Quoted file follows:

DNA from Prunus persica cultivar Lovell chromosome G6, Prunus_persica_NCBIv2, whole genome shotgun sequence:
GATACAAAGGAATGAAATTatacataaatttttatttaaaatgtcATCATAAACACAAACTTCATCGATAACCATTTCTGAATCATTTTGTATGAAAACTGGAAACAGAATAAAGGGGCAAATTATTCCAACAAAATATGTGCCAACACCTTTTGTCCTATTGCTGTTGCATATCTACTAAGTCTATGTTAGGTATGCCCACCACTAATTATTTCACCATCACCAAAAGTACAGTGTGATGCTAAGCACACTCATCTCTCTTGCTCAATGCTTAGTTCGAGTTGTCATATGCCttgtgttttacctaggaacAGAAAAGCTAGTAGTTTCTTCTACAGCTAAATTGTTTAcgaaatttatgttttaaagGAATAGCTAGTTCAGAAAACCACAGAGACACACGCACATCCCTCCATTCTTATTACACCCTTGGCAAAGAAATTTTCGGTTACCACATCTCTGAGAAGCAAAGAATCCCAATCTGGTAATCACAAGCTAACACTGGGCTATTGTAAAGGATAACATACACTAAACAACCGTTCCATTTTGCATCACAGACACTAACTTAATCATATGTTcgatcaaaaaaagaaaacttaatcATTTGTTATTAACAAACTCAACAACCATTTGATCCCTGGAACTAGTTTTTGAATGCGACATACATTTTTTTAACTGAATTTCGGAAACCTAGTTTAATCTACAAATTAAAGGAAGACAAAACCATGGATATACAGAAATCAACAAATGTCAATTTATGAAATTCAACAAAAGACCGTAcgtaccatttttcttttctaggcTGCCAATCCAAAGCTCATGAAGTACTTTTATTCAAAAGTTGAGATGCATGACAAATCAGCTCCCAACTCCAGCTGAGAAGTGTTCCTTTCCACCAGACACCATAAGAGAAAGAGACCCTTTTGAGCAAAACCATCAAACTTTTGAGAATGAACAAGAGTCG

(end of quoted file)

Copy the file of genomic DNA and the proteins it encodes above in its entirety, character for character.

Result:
DNA from Prunus persica cultivar Lovell chromosome G6, Prunus_persica_NCBIv2, whole genome shotgun sequence:
GATACAAAGGAATGAAATTatacataaatttttatttaaaatgtcATCATAAACACAAACTTCATCGATAACCATTTCTGAATCATTTTGTATGAAAACTGGAAACAGAATAAAGGGGCAAATTATTCCAACAAAATATGTGCCAACACCTTTTGTCCTATTGCTGTTGCATATCTACTAAGTCTATGTTAGGTATGCCCACCACTAATTATTTCACCATCACCAAAAGTACAGTGTGATGCTAAGCACACTCATCTCTCTTGCTCAATGCTTAGTTCGAGTTGTCATATGCCttgtgttttacctaggaacAGAAAAGCTAGTAGTTTCTTCTACAGCTAAATTGTTTAcgaaatttatgttttaaagGAATAGCTAGTTCAGAAAACCACAGAGACACACGCACATCCCTCCATTCTTATTACACCCTTGGCAAAGAAATTTTCGGTTACCACATCTCTGAGAAGCAAAGAATCCCAATCTGGTAATCACAAGCTAACACTGGGCTATTGTAAAGGATAACATACACTAAACAACCGTTCCATTTTGCATCACAGACACTAACTTAATCATATGTTcgatcaaaaaaagaaaacttaatcATTTGTTATTAACAAACTCAACAACCATTTGATCCCTGGAACTAGTTTTTGAATGCGACATACATTTTTTTAACTGAATTTCGGAAACCTAGTTTAATCTACAAATTAAAGGAAGACAAAACCATGGATATACAGAAATCAACAAATGTCAATTTATGAAATTCAACAAAAGACCGTAcgtaccatttttcttttctaggcTGCCAATCCAAAGCTCATGAAGTACTTTTATTCAAAAGTTGAGATGCATGACAAATCAGCTCCCAACTCCAGCTGAGAAGTGTTCCTTTCCACCAGACACCATAAGAGAAAGAGACCCTTTTGAGCAAAACCATCAAACTTTTGAGAATGAACAAGAGTCG